The fee for non residents entering the park was 255 US dollars, and the fee for residents was 6000 Kenyan shillings. It's a two tiered scheme but we understand the need for revenue to run the park, and the rational that foreigners have a greater ability to pay. The 6000 shilling fee for residents excludes a great many lower income Kenyans, as evidenced by the mix of climbers and tourists we encountered in the park


Very cool! Excited to see if you are able to "wire up" on the Mountain!

Can't wait to see photos from inside the park! Have any rough estimates on how many people enter each year?

We also picked up a very cool Router and Portable wifi hotspot that is designed here in Nairobi, called the "BRCK" it can take a very weak cell phone signal, amplify it and allow us to get internet access in remote areas. if you are interested in learning more about these people and their amazing device.
We were hoping to take it into the park with us to allow real time posting of observations

When last I posted we were Looking all over Nairobi for white gas for the stove, no luck at all. However we did find that premium gasoline works well, so we will be using that as a substitute. A bit smelly, but gives great BTU's

Preparation Stage

Planning and preparations have begun here in Nairobi, with Makuhei arraigning for transport and employing local porters and a guide. Brian is arrainging gear and supplies here in Nairobi while we wait for Curtis to arrive from New Hampshire in the USA . Makuhei will be making her second trip to the park, and will be a great member to have onboard as a native Kikuyu speaker and experienced climber. Curtis brings many years of technical climbing experience and wilderness Paramedic qualifications. We have brought of our gear and equipment from the States, and will be sourcing food and locally available stove fuel here.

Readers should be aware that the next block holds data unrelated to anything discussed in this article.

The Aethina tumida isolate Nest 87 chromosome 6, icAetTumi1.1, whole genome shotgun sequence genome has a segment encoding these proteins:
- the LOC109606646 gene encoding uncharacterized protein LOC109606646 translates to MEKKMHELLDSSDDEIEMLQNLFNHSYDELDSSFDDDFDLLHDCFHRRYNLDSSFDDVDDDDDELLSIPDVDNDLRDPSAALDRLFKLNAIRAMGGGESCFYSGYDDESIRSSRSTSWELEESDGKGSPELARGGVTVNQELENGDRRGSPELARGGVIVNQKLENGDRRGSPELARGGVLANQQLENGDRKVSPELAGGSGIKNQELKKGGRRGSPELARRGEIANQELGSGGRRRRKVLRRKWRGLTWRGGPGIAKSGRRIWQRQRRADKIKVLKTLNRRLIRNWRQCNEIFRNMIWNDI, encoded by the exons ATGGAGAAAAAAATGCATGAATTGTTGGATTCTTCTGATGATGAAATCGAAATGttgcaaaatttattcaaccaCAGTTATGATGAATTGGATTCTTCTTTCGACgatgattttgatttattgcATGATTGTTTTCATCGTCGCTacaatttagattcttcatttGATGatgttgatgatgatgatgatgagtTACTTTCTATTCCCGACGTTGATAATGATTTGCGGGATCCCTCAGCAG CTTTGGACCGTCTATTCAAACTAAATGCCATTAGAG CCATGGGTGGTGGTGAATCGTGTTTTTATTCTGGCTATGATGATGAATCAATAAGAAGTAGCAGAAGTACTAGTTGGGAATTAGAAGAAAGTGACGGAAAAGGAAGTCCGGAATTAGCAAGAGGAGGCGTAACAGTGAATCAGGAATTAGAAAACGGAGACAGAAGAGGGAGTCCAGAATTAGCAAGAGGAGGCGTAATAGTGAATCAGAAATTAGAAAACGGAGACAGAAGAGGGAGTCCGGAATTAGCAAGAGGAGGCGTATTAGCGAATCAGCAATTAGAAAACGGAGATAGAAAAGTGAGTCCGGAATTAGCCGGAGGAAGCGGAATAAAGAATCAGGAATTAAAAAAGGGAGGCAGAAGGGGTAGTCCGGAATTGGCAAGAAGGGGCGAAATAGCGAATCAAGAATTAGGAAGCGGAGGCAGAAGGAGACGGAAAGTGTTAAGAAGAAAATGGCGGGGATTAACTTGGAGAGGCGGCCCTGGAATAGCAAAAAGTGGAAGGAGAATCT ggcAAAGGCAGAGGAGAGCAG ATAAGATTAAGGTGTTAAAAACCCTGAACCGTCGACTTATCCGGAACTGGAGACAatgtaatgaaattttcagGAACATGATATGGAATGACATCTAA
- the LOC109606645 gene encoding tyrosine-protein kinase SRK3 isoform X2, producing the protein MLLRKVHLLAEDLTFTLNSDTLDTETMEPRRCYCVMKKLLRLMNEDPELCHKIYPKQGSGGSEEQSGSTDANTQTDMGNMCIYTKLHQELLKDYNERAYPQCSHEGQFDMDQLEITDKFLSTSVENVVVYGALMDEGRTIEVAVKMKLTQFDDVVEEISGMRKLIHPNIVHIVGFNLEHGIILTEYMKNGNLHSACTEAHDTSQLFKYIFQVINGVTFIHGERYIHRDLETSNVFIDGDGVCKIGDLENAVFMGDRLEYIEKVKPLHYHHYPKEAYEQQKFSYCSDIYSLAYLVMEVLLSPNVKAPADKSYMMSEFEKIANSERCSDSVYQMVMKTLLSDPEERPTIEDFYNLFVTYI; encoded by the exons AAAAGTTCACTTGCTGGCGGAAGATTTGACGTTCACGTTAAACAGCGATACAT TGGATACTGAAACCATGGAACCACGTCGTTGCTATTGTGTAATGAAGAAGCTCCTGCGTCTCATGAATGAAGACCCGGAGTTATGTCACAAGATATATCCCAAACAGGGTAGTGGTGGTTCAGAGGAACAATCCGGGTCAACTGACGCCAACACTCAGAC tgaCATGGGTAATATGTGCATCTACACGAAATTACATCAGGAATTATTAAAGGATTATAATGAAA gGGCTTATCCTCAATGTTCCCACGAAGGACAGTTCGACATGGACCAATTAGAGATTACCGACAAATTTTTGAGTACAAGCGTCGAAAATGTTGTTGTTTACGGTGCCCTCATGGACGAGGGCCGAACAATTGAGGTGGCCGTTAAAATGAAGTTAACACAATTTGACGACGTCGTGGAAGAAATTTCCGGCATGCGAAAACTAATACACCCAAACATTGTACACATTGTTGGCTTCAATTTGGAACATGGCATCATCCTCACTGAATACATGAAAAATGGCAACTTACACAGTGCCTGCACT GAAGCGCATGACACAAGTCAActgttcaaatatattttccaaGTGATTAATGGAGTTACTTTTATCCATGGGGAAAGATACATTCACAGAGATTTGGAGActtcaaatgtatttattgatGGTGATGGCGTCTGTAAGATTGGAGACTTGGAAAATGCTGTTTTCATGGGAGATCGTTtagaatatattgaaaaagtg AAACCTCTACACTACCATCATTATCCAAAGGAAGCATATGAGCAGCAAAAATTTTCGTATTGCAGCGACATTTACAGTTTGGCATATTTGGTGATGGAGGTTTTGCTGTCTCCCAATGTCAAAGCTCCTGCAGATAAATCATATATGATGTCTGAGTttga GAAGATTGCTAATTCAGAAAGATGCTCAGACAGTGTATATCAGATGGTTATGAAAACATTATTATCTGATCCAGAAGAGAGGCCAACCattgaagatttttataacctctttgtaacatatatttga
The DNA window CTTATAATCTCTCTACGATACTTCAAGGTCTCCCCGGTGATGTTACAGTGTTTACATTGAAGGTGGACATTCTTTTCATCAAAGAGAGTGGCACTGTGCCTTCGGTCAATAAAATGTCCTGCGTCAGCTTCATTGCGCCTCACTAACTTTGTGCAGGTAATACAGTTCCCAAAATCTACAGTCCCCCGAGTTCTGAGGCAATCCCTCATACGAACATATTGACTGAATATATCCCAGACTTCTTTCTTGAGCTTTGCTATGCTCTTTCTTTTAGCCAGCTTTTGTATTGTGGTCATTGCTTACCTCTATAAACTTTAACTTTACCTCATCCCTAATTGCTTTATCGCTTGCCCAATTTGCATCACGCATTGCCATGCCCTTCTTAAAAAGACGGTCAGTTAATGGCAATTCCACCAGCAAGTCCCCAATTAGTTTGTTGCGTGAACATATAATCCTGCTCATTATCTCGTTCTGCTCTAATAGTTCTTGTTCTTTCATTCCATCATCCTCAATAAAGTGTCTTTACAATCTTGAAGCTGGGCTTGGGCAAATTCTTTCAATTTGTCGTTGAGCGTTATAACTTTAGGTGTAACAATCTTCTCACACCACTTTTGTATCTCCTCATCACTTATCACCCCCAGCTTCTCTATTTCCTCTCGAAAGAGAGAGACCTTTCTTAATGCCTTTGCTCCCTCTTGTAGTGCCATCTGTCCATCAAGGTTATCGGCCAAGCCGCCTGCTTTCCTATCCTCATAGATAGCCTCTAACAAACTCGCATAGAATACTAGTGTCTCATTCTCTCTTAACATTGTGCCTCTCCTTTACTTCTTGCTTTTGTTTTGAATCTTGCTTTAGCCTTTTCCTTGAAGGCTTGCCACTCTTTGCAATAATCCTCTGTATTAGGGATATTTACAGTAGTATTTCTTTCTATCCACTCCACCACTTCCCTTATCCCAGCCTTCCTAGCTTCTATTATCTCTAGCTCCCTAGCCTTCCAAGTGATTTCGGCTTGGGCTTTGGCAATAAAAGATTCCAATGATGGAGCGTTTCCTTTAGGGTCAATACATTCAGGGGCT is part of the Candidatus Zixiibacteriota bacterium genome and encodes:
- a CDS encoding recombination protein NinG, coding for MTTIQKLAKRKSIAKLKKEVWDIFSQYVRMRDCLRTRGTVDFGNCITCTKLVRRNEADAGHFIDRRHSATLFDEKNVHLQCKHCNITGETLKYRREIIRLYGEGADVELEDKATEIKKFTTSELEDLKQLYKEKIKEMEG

We plan to get information from park officials and the local guides as to the visitor traffic numbers, and to estimate the number of local citizens who are employed as guides, cooks and porters.

Very cool, so it sounds like you'll be doing some serious climbing! I'm curious what the local stove fuel would be, white gas?

Very interesting and important information to be collected during your expedition. I'll enjoy seeing what a trek up mount Kenya entails.

Yes, white gas, the old standard Coleman fluid. Generates better heat than the butane canisters at altitude. Here in Nairobi there are a lot of Butane canisters available, still looking for White gas, will try the Nakumatt Supermarket next. Cheers!

I'm not sure why, but it looks like your posts aren't geo locating. Are you interested in adding coordinates to your posts? That kind of metadata around each post is fantastic for us to feel like we're right next to you on expedition. Looking forward to following along to what's next.

Wow, what a great expedition. Interesting to explore the intersection of conservation/preservation and tourism in national parks. I'm very curious to see what you discover!

Expedition Background

On a trip to Mount Kenya January 9th through the 17th we will be trying to survey the impact of our and fellow tourists visits on the land and water resources of the park. We plan to concentrate on foot traffic erosion, waste disposal, and water pollution from tourism activities.

Interesting! Excited to follow along.